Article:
Bad Jews


Three tapas dishes, two bad Jews and one well positioned mirror.

Ilan Goldmann is ranting. It’s admittedly fine ranting. Well written, superbly acted, majorly vitriolic ranting. It’s hot on the heels of Jenna Augen’s well written, superbly acted, twice as vitriolic ranting. And it’s everything I hoped it would be. Hilarious, acerbic, uncomfortable – because there’s nothing like pushing, right? And the captive audience around me, the audience currently being pushed, are quite rightly in hysterics. Hell, I’m in hysterics. My date though, lets call him Samuel, is squirming uncomfortably next to me. It’s not the first time, and he’s probably not the only one.

Ilan is playing a pitch-prefect Liam, in an almost pitch perfect Bad Jews. The play happens in real time, in a ‘real’ New York studio apartment. Liam is a ‘bad Jew’. That vaguely head-fuckish mix of the mainly secular Jewish boy, keen on assimilation and modernity who pours scorn on both Judaism and Jewish culture. Until maybe you mention the H word, or challenge Israel’s politics… Then it’s a different story. It’s the day of his Grandfather’s funeral. He’s missed it of course, travelling in from Aspen and he brings with him pretty, blonde, airhead WASP, Melody (Gina Bramhill). The latest in a long line of unsuitable girlfriends. He immediately attempts to take over the space he owns with his much more chilled out brother Jonah (Joe Coen). Which all adds to the annoyance of ‘Super Jew’ Daphna. Their over-bearing self-righteous, self-important cousin. She’s the other end of the spectrum. She wants to make Aliyah, she wants to begin her rabbinic training, and she also wants their Poppy’s chai. You can imagine how well the resultant ‘Jew-off’ goes.

And in that venomous-too-close-to-the-bone-often-ugly-sometimes-racist Jew off, we explore three sides of modern young Judaism. In the more conservative Jonah we find an urge to keep the status quo, respect the culture, but perhaps reinvent how we might do that. In Liam, we find the raging progressive. Eager to escape the weight of a 3000 plus year history. Impatient to re-evaluate. He’s liberal, left-wing, academic and questioning. He asks us, in very real terms, what the actual point is of carrying on an abstract that was potentially interpreted badly in the first place? In Daphna, we find the more orthodox. It’s more than the pride for her, it’s more than the devotion to that tradition and experience, there’s compulsion, commitment and obligation. Her Judaism is both fundamental and a requirement. She was born to carry the mantle.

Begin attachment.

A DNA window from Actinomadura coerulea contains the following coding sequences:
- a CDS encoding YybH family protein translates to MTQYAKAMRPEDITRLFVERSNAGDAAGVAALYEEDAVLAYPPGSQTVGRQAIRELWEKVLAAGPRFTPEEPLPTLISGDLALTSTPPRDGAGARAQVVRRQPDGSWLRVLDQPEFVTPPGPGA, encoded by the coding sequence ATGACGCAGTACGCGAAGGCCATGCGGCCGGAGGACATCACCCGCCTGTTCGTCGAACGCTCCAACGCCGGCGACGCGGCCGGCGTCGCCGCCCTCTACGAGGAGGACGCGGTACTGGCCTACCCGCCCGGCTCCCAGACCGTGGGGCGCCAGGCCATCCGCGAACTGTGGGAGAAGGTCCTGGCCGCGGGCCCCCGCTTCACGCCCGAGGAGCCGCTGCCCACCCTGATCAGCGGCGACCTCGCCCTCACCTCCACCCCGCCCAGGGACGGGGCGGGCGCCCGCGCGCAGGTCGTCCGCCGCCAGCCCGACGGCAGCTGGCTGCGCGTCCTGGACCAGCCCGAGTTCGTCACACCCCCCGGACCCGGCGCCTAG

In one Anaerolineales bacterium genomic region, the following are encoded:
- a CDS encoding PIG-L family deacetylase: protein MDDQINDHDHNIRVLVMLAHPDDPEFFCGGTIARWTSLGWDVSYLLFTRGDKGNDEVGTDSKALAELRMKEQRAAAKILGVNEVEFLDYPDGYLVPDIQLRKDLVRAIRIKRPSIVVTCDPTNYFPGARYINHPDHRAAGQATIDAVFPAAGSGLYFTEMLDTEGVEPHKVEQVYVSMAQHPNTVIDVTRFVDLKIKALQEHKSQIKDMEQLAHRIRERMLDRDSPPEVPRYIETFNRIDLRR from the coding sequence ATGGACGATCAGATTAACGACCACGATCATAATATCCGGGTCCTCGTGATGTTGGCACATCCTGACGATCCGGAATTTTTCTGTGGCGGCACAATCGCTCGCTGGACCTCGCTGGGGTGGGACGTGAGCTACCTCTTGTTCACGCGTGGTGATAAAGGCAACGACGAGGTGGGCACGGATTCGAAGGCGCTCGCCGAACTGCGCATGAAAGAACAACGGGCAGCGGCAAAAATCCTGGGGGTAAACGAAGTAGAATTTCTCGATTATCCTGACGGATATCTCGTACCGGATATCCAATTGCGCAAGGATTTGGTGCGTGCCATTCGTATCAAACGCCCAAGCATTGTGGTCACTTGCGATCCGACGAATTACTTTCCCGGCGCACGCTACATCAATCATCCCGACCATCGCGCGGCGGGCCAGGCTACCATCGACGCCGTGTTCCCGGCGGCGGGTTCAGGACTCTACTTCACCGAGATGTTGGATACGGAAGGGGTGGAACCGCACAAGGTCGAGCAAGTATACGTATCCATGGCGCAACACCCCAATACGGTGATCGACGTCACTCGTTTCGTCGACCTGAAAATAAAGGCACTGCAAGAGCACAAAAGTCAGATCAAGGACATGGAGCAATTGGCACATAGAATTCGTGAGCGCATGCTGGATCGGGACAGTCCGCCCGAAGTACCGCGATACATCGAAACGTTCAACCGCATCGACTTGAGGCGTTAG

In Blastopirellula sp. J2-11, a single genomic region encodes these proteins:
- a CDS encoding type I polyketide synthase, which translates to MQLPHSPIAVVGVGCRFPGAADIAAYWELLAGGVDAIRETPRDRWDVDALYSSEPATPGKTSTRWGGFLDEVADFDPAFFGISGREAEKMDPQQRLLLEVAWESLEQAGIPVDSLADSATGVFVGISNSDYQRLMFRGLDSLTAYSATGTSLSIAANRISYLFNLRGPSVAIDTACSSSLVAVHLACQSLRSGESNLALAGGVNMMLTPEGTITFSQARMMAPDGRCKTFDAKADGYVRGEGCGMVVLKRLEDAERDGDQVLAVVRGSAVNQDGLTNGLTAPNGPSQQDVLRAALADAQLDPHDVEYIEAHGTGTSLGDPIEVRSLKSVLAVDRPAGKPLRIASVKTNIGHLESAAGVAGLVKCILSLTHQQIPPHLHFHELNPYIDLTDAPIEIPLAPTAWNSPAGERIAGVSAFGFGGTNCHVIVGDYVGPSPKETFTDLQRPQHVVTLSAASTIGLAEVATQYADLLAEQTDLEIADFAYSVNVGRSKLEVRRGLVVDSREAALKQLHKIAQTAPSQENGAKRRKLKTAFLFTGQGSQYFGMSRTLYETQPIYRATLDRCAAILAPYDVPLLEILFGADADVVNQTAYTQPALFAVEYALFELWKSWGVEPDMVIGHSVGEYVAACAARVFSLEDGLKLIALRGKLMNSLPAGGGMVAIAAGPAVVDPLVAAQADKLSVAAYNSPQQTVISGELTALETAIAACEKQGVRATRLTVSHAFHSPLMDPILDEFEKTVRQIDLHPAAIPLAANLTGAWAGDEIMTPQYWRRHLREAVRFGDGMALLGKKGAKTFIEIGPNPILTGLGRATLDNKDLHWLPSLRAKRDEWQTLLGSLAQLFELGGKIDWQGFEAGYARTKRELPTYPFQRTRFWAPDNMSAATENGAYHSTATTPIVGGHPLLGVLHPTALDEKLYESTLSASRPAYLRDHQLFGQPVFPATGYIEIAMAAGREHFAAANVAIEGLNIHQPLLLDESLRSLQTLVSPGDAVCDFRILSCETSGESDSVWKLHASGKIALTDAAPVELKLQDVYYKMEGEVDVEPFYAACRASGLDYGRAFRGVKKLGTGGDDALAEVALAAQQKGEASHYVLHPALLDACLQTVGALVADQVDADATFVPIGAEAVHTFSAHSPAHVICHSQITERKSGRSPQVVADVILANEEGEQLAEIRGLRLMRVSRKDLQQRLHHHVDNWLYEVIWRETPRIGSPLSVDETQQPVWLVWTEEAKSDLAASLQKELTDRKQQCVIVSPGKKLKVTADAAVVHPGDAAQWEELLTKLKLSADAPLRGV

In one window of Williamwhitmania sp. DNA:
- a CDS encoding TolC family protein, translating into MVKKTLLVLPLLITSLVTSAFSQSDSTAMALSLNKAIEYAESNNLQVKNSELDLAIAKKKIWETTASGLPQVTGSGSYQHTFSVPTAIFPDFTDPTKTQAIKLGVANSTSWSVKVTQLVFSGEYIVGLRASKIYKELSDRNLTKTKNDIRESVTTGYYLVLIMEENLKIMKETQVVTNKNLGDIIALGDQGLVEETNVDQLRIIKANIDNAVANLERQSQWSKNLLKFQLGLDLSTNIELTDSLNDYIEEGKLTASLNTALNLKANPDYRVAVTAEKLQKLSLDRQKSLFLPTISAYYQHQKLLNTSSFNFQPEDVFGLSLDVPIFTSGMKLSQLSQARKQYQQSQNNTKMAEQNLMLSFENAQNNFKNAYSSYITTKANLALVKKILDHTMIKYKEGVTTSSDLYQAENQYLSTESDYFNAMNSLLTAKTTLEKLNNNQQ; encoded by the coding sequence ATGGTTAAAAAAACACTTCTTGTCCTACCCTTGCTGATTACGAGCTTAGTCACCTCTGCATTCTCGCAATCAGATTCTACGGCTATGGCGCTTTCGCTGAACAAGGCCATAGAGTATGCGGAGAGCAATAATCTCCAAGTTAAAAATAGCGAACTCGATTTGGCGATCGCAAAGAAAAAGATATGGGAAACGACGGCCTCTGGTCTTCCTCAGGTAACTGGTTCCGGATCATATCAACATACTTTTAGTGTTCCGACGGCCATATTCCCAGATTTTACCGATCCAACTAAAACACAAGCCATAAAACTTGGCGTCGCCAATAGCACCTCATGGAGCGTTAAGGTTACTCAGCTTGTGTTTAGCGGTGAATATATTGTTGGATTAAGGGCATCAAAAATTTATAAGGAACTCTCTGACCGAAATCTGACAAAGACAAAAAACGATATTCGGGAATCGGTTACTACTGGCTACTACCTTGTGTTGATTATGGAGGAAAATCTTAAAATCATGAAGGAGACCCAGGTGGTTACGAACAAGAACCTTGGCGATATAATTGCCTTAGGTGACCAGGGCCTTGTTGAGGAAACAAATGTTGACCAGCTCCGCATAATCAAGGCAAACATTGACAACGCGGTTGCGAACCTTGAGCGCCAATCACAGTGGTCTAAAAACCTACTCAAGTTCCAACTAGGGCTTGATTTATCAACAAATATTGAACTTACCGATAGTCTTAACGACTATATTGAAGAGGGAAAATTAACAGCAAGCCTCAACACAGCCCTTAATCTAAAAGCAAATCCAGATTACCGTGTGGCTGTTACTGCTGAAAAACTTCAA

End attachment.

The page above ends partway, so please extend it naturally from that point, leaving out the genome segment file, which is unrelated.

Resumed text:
Bad Jews at St James Theatre

Bad Jews at St James Theatre

Samuel and I are liberal, left wing and questioning. He’s actually an academic. I’m vaguely so. Our jobs (writer and theology student) demand that we interrogate both the spiritual and cultural aspects of our Judaism. And we’re both hugely involved in our respective communities. Samuel, obviously, holds more weight than I in his. And it’s an interesting discussion to find ourselves in on our second – officially, our first date – we had a vague drink a couple of weeks ago after we met randomly at an LGBT chavurah. We hit it off and decided to try this officially. I mentioned Bad Jews, and boom we’re here. But Samuel was worried about the play. Worried about facing the mirror Bad Jews threatened to hold up.

We sit in the Tapas restaurant afterwards, sharing roasted aubergine, potatoes aioli and mushrooms, discussing said mirror. I’m arguing it’s universal. But Samuel worries that it hit the nail on the head of the voices he sometimes battles in his own head, the voices he just saw reflected right back at him. He’s worried about superiority and aloofness, entitlement, nationalism, Zionism, even racism. This from one of the most considered, searching, thoughtful people I know. I try and make him feel better (whilst attempting to come off cute) by singing Avenue Q songs at him. For him it’s a powerful piece, and it clearly affected him. During some of those squirmier moments I reached over to Samuel, just nudging him, to let him know there’s another person in the dark who’s aware.

I concentrate a little too much on the structure, I find the play a little clunky and on the nose at times – mainly because it’s trying to discuss everything and you can’t discuss everything and do that subtly. We get the dreaded Leviticus 18.22